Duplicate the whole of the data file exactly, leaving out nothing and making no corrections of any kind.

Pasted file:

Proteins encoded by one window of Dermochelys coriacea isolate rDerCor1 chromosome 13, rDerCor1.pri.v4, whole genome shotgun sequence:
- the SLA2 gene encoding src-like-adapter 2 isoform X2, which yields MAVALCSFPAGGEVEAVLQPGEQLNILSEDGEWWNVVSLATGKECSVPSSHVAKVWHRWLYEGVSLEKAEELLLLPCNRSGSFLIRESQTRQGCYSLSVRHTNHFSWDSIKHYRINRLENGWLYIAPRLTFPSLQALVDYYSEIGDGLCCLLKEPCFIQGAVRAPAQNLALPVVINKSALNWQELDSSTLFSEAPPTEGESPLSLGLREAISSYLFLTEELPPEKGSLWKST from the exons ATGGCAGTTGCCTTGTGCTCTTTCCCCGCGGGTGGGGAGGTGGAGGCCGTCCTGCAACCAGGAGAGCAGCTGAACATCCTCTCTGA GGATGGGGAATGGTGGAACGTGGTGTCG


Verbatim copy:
Proteins encoded by one window of Dermochelys coriacea isolate rDerCor1 chromosome 13, rDerCor1.pri.v4, whole genome shotgun sequence:
- the SLA2 gene encoding src-like-adapter 2 isoform X2, which yields MAVALCSFPAGGEVEAVLQPGEQLNILSEDGEWWNVVSLATGKECSVPSSHVAKVWHRWLYEGVSLEKAEELLLLPCNRSGSFLIRESQTRQGCYSLSVRHTNHFSWDSIKHYRINRLENGWLYIAPRLTFPSLQALVDYYSEIGDGLCCLLKEPCFIQGAVRAPAQNLALPVVINKSALNWQELDSSTLFSEAPPTEGESPLSLGLREAISSYLFLTEELPPEKGSLWKST from the exons ATGGCAGTTGCCTTGTGCTCTTTCCCCGCGGGTGGGGAGGTGGAGGCCGTCCTGCAACCAGGAGAGCAGCTGAACATCCTCTCTGA GGATGGGGAATGGTGGAACGTGGTGTCG